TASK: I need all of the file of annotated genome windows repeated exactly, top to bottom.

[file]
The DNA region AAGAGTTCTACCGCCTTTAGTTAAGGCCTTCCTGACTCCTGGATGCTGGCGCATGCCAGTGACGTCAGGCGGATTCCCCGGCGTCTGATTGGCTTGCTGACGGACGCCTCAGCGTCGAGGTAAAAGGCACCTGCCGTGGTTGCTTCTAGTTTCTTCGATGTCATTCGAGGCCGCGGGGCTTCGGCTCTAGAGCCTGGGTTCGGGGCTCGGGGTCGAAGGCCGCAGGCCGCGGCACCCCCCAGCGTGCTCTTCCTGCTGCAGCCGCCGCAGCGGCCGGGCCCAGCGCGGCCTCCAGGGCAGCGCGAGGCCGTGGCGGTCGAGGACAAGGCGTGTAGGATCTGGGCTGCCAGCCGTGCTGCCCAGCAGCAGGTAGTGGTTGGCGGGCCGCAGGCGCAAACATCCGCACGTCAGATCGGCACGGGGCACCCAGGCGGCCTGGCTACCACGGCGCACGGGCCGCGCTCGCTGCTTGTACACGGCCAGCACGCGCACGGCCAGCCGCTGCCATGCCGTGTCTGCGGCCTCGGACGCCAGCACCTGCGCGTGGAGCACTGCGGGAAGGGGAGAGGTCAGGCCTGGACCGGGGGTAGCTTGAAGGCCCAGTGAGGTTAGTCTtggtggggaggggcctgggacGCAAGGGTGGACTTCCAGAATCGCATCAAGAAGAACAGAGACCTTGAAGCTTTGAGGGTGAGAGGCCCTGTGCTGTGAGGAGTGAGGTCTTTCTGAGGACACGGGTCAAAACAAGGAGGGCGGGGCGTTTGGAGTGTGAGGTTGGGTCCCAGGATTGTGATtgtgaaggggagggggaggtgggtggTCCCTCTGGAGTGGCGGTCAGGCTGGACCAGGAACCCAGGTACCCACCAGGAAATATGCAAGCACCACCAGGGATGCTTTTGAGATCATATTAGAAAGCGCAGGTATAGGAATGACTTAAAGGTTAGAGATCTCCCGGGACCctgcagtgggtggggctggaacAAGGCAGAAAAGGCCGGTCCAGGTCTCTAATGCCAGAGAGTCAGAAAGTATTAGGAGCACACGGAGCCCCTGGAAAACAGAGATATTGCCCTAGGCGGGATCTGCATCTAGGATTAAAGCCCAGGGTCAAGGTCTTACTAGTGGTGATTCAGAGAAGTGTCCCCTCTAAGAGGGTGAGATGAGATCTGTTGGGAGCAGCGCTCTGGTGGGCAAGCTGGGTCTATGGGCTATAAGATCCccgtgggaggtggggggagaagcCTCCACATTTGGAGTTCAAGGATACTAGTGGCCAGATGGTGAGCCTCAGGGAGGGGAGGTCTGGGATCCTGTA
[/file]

The DNA region AAGAGTTCTACCGCCTTTAGTTAAGGCCTTCCTGACTCCTGGATGCTGGCGCATGCCAGTGACGTCAGGCGGATTCCCCGGCGTCTGATTGGCTTGCTGACGGACGCCTCAGCGTCGAGGTAAAAGGCACCTGCCGTGGTTGCTTCTAGTTTCTTCGATGTCATTCGAGGCCGCGGGGCTTCGGCTCTAGAGCCTGGGTTCGGGGCTCGGGGTCGAAGGCCGCAGGCCGCGGCACCCCCCAGCGTGCTCTTCCTGCTGCAGCCGCCGCAGCGGCCGGGCCCAGCGCGGCCTCCAGGGCAGCGCGAGGCCGTGGCGGTCGAGGACAAGGCGTGTAGGATCTGGGCTGCCAGCCGTGCTGCCCAGCAGCAGGTAGTGGTTGGCGGGCCGCAGGCGCAAACATCCGCACGTCAGATCGGCACGGGGCACCCAGGCGGCCTGGCTACCACGGCGCACGGGCCGCGCTCGCTGCTTGTACACGGCCAGCACGCGCACGGCCAGCCGCTGCCATGCCGTGTCTGCGGCCTCGGACGCCAGCACCTGCGCGTGGAGCACTGCGGGAAGGGGAGAGGTCAGGCCTGGACCGGGGGTAGCTTGAAGGCCCAGTGAGGTTAGTCTtggtggggaggggcctgggacGCAAGGGTGGACTTCCAGAATCGCATCAAGAAGAACAGAGACCTTGAAGCTTTGAGGGTGAGAGGCCCTGTGCTGTGAGGAGTGAGGTCTTTCTGAGGACACGGGTCAAAACAAGGAGGGCGGGGCGTTTGGAGTGTGAGGTTGGGTCCCAGGATTGTGATtgtgaaggggagggggaggtgggtggTCCCTCTGGAGTGGCGGTCAGGCTGGACCAGGAACCCAGGTACCCACCAGGAAATATGCAAGCACCACCAGGGATGCTTTTGAGATCATATTAGAAAGCGCAGGTATAGGAATGACTTAAAGGTTAGAGATCTCCCGGGACCctgcagtgggtggggctggaacAAGGCAGAAAAGGCCGGTCCAGGTCTCTAATGCCAGAGAGTCAGAAAGTATTAGGAGCACACGGAGCCCCTGGAAAACAGAGATATTGCCCTAGGCGGGATCTGCATCTAGGATTAAAGCCCAGGGTCAAGGTCTTACTAGTGGTGATTCAGAGAAGTGTCCCCTCTAAGAGGGTGAGATGAGATCTGTTGGGAGCAGCGCTCTGGTGGGCAAGCTGGGTCTATGGGCTATAAGATCCccgtgggaggtggggggagaagcCTCCACATTTGGAGTTCAAGGATACTAGTGGCCAGATGGTGAGCCTCAGGGAGGGGAGGTCTGGGATCCTGTA